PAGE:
Henry IV, Pt. 2
Act 2, Scene 1
London. A street.
- Enter Hostess Quickly of the Tavern and an officer or
- two—Fang and Snare, Snare lagging behind.
- Master Fang, have you ent’red the action?
- It is ent’red.
Mistress Quickly5 - 6
- Where’s your yeoman? Is’t a lusty yeoman?
- Will ’a stand to’t?
- Sirrah! Where’s Snare?
- O Lord, ay! Good Master Snare.
- Here, here.
- Snare, we must arrest Sir John Falstaff.
- Yea, good Master Snare, I have ent’red him and all.
- It may chance cost some of us our lives, for he will stab.
Mistress Quickly13 - 16
- Alas the day, take heed of him! He stabb’d me in mine own
- house, most beastly, in good faith. ’A cares not what
- mischief he does, if his weapon be out. He will foin like
- any devil, he will spare neither man, woman, nor child.
- If I can close with him, I care not for his thrust.
- No, nor I neither, I’ll be at your elbow.
- And I but fist him once, and ’a come but within my vice—
Mistress Quickly20 - 37
- I am undone by his going, I warrant you, he’s an infinitive
- thing upon my score. Good Master Fang, hold him sure. Good
- Master Snare, let him not scape. ’a comes continuantly to
- Pie-corner (saving your manhoods) to buy a saddle, and he is
- indited to dinner to the Lubber’s Head in Lumbert street, to
- Master Smooth’s the silk-man. I pray you, since my exion is
- ent’red and my case so openly known to the world, let him be
- brought in to his answer. A hundred mark is a long one for a
- poor lone woman to bear, and I have borne, and borne, and
- borne, and have been fubb’d off, and fubb’d off, and fubb’d
- off, from this day to that day, that it is a shame to be
- thought on. There is no honesty in such dealing, unless a
- woman should be made an ass and a beast, to bear every
- knave’s wrong.
- Enter Sir John Falstaff and Bardolph and the Boy Page.
- Yonder he comes, and that arrant malmsey-nose knave,
- Bardolph, with him. Do your offices, do your offices, Master
- Fang and Master Snare, do me, do me, do me your offices.
- How now, whose mare’s dead? What’s the matter?
- I arrest you at the suit of Mistress Quickly.
Falstaff40 - 41
- Away, varlets! Draw, Bardolph, cut me off the villain’s
- head, throw the quean in the channel.
Mistress Quickly42 - 46
- Throw me in the channel? I’ll throw thee in the channel.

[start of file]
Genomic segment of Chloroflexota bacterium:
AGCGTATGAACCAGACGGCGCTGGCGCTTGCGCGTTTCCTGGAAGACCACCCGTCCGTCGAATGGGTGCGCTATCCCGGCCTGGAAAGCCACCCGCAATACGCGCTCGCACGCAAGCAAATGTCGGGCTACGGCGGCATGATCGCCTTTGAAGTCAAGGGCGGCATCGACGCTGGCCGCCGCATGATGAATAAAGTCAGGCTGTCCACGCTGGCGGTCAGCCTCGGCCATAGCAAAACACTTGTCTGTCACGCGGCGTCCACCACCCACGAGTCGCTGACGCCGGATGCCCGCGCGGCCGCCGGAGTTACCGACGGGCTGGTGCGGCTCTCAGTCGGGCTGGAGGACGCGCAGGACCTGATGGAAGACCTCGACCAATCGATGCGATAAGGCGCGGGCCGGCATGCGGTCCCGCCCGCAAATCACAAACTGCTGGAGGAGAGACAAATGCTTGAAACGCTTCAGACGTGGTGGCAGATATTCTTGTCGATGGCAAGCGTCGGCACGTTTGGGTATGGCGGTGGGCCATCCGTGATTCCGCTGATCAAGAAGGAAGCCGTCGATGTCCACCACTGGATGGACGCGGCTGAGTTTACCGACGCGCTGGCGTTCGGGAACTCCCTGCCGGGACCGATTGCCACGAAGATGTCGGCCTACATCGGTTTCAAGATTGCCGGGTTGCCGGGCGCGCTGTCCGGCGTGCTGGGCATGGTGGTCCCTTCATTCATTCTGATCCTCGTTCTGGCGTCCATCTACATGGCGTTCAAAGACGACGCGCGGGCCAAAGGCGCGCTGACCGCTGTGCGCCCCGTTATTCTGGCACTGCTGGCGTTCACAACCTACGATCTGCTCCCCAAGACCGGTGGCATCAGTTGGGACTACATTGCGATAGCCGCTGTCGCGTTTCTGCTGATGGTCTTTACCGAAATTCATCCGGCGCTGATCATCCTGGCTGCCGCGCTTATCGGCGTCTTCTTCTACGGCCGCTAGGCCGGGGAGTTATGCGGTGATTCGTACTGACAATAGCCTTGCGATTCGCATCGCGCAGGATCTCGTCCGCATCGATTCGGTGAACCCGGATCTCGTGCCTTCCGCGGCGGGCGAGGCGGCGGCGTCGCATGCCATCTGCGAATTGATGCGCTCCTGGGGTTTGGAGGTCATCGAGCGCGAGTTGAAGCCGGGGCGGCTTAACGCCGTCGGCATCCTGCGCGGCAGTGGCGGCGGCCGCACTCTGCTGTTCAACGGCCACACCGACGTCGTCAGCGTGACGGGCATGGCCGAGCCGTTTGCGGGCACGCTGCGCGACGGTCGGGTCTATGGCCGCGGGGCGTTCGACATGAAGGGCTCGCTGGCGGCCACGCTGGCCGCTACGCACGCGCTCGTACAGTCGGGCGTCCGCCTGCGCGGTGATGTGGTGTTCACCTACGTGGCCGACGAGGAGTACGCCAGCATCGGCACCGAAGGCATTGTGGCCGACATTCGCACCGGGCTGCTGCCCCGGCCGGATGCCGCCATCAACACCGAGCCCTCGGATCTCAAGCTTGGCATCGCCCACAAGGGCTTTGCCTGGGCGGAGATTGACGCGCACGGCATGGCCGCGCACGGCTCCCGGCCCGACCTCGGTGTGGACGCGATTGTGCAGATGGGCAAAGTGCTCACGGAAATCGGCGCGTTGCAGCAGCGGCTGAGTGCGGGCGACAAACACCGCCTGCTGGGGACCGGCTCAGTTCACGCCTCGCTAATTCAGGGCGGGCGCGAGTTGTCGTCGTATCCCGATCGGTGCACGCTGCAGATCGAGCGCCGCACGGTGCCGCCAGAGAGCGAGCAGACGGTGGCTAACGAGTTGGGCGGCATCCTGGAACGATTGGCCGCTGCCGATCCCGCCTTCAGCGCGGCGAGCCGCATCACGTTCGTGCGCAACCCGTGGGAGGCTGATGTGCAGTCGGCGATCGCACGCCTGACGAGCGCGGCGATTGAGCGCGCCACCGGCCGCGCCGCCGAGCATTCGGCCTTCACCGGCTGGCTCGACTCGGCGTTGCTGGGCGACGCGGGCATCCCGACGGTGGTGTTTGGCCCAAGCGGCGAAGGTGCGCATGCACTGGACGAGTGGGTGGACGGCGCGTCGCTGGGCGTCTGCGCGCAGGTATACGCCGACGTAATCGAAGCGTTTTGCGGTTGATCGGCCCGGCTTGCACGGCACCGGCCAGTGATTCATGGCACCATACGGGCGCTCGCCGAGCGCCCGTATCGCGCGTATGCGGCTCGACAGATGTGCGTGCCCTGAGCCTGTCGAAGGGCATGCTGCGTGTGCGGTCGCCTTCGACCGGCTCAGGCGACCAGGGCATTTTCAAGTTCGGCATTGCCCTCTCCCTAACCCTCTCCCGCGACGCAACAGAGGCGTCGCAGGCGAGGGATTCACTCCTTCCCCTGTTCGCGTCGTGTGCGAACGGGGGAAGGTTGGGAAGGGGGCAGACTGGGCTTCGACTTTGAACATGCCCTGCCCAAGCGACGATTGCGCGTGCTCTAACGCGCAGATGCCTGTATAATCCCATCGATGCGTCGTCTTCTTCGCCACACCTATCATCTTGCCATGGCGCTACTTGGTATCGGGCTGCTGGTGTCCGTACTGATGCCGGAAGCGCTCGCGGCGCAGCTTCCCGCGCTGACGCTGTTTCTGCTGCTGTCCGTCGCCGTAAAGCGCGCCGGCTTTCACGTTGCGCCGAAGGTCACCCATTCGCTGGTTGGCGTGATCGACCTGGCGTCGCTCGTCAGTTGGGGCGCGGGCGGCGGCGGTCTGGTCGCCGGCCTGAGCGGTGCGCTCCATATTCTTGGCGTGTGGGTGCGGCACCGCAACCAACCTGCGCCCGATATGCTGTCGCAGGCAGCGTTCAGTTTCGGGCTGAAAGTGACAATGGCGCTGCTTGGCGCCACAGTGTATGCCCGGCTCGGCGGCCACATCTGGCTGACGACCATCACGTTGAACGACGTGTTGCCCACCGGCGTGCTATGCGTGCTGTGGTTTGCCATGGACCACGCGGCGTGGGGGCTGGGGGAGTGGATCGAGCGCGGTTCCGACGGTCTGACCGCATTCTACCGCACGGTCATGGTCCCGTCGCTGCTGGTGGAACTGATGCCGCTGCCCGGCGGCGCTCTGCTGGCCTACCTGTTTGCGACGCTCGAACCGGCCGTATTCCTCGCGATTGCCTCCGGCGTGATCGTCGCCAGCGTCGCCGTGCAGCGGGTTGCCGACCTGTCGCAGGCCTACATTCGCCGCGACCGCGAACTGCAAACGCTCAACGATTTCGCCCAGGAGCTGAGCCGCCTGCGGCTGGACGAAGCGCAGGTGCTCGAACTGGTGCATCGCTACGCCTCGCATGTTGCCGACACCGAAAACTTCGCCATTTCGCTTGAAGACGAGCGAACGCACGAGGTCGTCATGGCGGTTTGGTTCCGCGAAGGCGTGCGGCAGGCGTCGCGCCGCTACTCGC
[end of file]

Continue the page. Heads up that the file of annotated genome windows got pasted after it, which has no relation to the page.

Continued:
- Wilt thou? Wilt thou? Thou bastardly rogue! Murder, murder!
- Ah, thou honeysuckle villain! Wilt thou kill God’s officers
- and the King’s? Ah, thou honeyseed rogue! Thou art a
- honeyseed, a man-queller, and a woman-queller.
- Keep them off, Bardolph.
- A rescue! A rescue!
Mistress Quickly49 - 52
- Good people, bring a rescue or two.
- The Page attacks her.
- Thou wo’t, wo’t thou? Thou wo’t, wo’t ta? Do, do, thou
- rogue! Do, thou hempseed!
Falstaff’s Page53 - 54
- Away, you scullion! You rampallian! You fustilarian! I’ll
- tickle your catastrophe.
- Enter Lord Chief Justice and his Men.
Lord Chief Justice56
- What is the matter? Keep the peace here, ho!
- Good my lord, be good to me; I beseech you stand to me.
Lord Chief Justice58 - 61
- How now, Sir John? What are you brawling here?
- Doth this become your place, your time, and business?
- You should have been well on your way to York.
- Stand from him, fellow, wherefore hang’st thou upon him?
Mistress Quickly62 - 63
- O my most worshipful lord, and’t please your Grace, I am a
- poor widow of Eastcheap, and he is arrested at my suit.
Lord Chief Justice64
- For what sum?
Mistress Quickly65 - 69
- It is more than for some, my lord, it is for all I have. He
- hath eaten me out of house and home, he hath put all my
- substance into that fat belly of his, but I will have some
- of it out again, or I will ride thee a’ nights like the
Falstaff70 - 71
- I think I am as like to ride the mare, if I have any vantage
- of ground to get up.
Lord Chief Justice72 - 75
- How comes this, Sir John? What man of good temper would
- endure this tempest of exclamation? Are you not asham’d to
- enforce a poor widow to so rough a course to come by her
- What is the gross sum that I owe thee?
Mistress Quickly77 - 93
- Marry, if thou wert an honest man, thyself and the money
- too. Thou didst swear to me upon a parcel-gilt goblet,
- sitting in my Dauphin chamber, at the round table by a
- sea-coal fire, upon Wednesday in Wheeson week, when the
- Prince broke thy head for liking his father to a singing-man
- of Windsor, thou didst swear to me then, as I was washing
- thy wound, to marry me and make me my lady thy wife. Canst
- thou deny it? Did not goodwife Keech, the butcher’s wife,
- come in then and call me gossip Quickly? Coming in to borrow
- a mess of vinegar, telling us she had a good dish of prawns,